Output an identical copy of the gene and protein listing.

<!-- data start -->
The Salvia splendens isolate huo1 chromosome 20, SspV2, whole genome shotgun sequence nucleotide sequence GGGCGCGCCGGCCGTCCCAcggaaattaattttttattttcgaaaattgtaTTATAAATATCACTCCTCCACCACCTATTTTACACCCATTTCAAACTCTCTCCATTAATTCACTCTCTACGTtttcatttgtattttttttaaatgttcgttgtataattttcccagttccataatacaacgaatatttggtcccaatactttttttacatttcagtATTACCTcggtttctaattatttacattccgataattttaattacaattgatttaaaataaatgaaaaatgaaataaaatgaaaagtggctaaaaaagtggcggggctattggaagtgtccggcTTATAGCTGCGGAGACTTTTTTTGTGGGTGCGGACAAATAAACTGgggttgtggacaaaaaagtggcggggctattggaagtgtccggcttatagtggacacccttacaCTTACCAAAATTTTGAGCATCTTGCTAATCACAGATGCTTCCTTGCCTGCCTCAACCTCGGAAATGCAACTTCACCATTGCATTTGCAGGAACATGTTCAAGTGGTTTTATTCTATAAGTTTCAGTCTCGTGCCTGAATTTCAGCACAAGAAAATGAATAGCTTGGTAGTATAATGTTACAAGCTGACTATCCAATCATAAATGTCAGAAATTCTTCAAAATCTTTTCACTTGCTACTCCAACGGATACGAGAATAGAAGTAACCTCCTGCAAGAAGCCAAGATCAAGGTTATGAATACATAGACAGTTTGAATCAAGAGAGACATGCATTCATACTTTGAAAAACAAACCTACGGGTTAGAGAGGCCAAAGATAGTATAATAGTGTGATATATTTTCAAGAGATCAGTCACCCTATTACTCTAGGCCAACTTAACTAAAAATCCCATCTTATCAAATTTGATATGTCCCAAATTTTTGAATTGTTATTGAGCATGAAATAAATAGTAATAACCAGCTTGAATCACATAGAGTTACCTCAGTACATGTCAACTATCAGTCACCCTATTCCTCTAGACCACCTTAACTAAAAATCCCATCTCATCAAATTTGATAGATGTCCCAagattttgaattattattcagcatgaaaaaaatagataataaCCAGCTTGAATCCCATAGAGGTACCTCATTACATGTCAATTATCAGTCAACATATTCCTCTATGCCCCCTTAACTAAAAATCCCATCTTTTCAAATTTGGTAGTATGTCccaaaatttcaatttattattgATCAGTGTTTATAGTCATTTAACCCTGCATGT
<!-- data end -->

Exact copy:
The Salvia splendens isolate huo1 chromosome 20, SspV2, whole genome shotgun sequence nucleotide sequence GGGCGCGCCGGCCGTCCCAcggaaattaattttttattttcgaaaattgtaTTATAAATATCACTCCTCCACCACCTATTTTACACCCATTTCAAACTCTCTCCATTAATTCACTCTCTACGTtttcatttgtattttttttaaatgttcgttgtataattttcccagttccataatacaacgaatatttggtcccaatactttttttacatttcagtATTACCTcggtttctaattatttacattccgataattttaattacaattgatttaaaataaatgaaaaatgaaataaaatgaaaagtggctaaaaaagtggcggggctattggaagtgtccggcTTATAGCTGCGGAGACTTTTTTTGTGGGTGCGGACAAATAAACTGgggttgtggacaaaaaagtggcggggctattggaagtgtccggcttatagtggacacccttacaCTTACCAAAATTTTGAGCATCTTGCTAATCACAGATGCTTCCTTGCCTGCCTCAACCTCGGAAATGCAACTTCACCATTGCATTTGCAGGAACATGTTCAAGTGGTTTTATTCTATAAGTTTCAGTCTCGTGCCTGAATTTCAGCACAAGAAAATGAATAGCTTGGTAGTATAATGTTACAAGCTGACTATCCAATCATAAATGTCAGAAATTCTTCAAAATCTTTTCACTTGCTACTCCAACGGATACGAGAATAGAAGTAACCTCCTGCAAGAAGCCAAGATCAAGGTTATGAATACATAGACAGTTTGAATCAAGAGAGACATGCATTCATACTTTGAAAAACAAACCTACGGGTTAGAGAGGCCAAAGATAGTATAATAGTGTGATATATTTTCAAGAGATCAGTCACCCTATTACTCTAGGCCAACTTAACTAAAAATCCCATCTTATCAAATTTGATATGTCCCAAATTTTTGAATTGTTATTGAGCATGAAATAAATAGTAATAACCAGCTTGAATCACATAGAGTTACCTCAGTACATGTCAACTATCAGTCACCCTATTCCTCTAGACCACCTTAACTAAAAATCCCATCTCATCAAATTTGATAGATGTCCCAagattttgaattattattcagcatgaaaaaaatagataataaCCAGCTTGAATCCCATAGAGGTACCTCATTACATGTCAATTATCAGTCAACATATTCCTCTATGCCCCCTTAACTAAAAATCCCATCTTTTCAAATTTGGTAGTATGTCccaaaatttcaatttattattgATCAGTGTTTATAGTCATTTAACCCTGCATGT